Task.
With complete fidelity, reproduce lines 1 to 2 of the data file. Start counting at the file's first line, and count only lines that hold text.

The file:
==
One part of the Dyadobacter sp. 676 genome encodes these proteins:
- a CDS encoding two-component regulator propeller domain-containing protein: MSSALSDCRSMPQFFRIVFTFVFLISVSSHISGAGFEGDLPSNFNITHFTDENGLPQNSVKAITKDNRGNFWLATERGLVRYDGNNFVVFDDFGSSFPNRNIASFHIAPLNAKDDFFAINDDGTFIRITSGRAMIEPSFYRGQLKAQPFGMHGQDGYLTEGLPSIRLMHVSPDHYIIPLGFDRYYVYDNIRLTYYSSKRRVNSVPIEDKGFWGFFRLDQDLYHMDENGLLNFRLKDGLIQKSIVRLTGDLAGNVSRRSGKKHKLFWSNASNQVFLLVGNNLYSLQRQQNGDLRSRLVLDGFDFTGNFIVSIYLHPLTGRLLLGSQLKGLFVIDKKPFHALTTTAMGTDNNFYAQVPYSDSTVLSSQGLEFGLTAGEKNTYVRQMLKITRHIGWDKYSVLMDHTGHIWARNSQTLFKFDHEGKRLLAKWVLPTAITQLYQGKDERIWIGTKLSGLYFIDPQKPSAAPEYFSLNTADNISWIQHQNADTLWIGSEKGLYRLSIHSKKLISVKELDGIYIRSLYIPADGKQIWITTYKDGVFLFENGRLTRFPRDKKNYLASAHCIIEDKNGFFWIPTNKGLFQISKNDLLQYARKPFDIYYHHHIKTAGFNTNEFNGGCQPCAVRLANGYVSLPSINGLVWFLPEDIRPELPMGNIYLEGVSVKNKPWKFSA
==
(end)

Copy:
One part of the Dyadobacter sp. 676 genome encodes these proteins:
- a CDS encoding two-component regulator propeller domain-containing protein: MSSALSDCRSMPQFFRIVFTFVFLISVSSHISGAGFEGDLPSNFNITHFTDENGLPQNSVKAITKDNRGNFWLATERGLVRYDGNNFVVFDDFGSSFPNRNIASFHIAPLNAKDDFFAINDDGTFIRITSGRAMIEPSFYRGQLKAQPFGMHGQDGYLTEGLPSIRLMHVSPDHYIIPLGFDRYYVYDNIRLTYYSSKRRVNSVPIEDKGFWGFFRLDQDLYHMDENGLLNFRLKDGLIQKSIVRLTGDLAGNVSRRSGKKHKLFWSNASNQVFLLVGNNLYSLQRQQNGDLRSRLVLDGFDFTGNFIVSIYLHPLTGRLLLGSQLKGLFVIDKKPFHALTTTAMGTDNNFYAQVPYSDSTVLSSQGLEFGLTAGEKNTYVRQMLKITRHIGWDKYSVLMDHTGHIWARNSQTLFKFDHEGKRLLAKWVLPTAITQLYQGKDERIWIGTKLSGLYFIDPQKPSAAPEYFSLNTADNISWIQHQNADTLWIGSEKGLYRLSIHSKKLISVKELDGIYIRSLYIPADGKQIWITTYKDGVFLFENGRLTRFPRDKKNYLASAHCIIEDKNGFFWIPTNKGLFQISKNDLLQYARKPFDIYYHHHIKTAGFNTNEFNGGCQPCAVRLANGYVSLPSINGLVWFLPEDIRPELPMGNIYLEGVSVKNKPWKFSA